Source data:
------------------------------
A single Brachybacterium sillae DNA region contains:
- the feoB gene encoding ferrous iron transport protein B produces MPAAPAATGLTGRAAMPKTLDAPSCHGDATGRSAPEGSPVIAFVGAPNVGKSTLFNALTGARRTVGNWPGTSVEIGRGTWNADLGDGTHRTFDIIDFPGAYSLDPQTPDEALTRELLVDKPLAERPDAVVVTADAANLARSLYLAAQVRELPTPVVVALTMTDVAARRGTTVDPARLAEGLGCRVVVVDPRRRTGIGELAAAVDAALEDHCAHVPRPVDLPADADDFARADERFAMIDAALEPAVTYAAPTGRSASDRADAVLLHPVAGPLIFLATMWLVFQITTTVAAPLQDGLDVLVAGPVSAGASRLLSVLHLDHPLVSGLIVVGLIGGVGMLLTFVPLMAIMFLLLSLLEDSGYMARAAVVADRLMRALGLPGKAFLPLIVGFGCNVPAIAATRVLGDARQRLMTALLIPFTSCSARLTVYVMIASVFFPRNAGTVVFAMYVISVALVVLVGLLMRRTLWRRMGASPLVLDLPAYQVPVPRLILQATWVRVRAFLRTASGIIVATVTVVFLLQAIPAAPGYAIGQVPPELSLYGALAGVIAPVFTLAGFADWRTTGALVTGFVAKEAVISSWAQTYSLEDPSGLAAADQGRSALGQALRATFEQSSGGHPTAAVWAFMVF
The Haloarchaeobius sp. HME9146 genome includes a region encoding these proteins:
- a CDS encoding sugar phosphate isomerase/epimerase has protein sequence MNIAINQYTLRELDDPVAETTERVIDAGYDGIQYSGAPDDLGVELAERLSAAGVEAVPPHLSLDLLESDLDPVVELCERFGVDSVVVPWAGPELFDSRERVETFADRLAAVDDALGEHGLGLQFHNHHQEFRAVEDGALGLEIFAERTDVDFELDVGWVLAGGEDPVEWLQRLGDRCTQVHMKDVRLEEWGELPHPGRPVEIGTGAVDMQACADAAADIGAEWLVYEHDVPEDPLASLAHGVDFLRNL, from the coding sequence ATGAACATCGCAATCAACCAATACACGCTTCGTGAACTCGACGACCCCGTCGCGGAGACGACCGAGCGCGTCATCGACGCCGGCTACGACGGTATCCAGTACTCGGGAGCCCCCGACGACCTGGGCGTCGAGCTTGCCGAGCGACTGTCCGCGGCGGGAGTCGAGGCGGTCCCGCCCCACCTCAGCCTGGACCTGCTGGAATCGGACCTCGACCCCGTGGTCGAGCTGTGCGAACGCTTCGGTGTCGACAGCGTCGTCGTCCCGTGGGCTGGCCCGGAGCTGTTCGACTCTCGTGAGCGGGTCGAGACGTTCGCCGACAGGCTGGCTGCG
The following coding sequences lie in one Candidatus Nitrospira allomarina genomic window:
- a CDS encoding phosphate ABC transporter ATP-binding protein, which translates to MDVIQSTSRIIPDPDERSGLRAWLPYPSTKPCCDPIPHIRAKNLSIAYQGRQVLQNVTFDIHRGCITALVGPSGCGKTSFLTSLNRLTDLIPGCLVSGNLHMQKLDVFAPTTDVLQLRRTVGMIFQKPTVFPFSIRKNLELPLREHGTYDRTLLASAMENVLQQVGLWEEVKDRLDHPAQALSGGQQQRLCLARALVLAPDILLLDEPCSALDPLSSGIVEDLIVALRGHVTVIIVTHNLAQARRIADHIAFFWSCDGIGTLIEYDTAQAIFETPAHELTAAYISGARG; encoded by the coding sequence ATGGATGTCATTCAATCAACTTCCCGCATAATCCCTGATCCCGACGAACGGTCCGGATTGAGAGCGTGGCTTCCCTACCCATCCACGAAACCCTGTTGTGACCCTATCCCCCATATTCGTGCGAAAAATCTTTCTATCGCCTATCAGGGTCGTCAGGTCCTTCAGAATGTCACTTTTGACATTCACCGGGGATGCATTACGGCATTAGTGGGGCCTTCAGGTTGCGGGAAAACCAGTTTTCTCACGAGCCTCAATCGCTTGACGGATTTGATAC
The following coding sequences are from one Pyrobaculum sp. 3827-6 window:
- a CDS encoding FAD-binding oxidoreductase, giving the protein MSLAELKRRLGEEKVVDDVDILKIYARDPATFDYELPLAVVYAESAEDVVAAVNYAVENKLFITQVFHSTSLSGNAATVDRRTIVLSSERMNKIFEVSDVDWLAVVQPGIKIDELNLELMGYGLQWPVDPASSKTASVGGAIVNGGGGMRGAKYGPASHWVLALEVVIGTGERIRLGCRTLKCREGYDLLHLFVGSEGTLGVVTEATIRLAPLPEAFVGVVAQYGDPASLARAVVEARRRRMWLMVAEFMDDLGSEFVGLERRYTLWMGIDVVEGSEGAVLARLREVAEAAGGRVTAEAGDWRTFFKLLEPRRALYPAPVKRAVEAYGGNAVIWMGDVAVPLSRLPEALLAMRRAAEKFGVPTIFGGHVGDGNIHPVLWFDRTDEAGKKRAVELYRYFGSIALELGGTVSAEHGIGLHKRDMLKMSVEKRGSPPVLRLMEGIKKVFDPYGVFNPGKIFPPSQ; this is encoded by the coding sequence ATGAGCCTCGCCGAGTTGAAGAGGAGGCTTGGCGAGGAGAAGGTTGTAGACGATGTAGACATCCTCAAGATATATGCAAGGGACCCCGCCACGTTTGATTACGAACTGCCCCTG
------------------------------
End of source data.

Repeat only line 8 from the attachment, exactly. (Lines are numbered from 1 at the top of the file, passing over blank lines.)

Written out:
- a CDS encoding FAD-binding oxidoreductase, giving the protein MSLAELKRRLGEEKVVDDVDILKIYARDPATFDYELPLAVVYAESAEDVVAAVNYAVENKLFITQVFHSTSLSGNAATVDRRTIVLSSERMNKIFEVSDVDWLAVVQPGIKIDELNLELMGYGLQWPVDPASSKTASVGGAIVNGGGGMRGAKYGPASHWVLALEVVIGTGERIRLGCRTLKCREGYDLLHLFVGSEGTLGVVTEATIRLAPLPEAFVGVVAQYGDPASLARAVVEARRRRMWLMVAEFMDDLGSEFVGLERRYTLWMGIDVVEGSEGAVLARLREVAEAAGGRVTAEAGDWRTFFKLLEPRRALYPAPVKRAVEAYGGNAVIWMGDVAVPLSRLPEALLAMRRAAEKFGVPTIFGGHVGDGNIHPVLWFDRTDEAGKKRAVELYRYFGSIALELGGTVSAEHGIGLHKRDMLKMSVEKRGSPPVLRLMEGIKKVFDPYGVFNPGKIFPPSQ; this is encoded by the coding sequence ATGAGCCTCGCCGAGTTGAAGAGGAGGCTTGGCGAGGAGAAGGTTGTAGACGATGTAGACATCCTCAAGATATATGCAAGGGACCCCGCCACGTTTGATTACGAACTGCCCCTG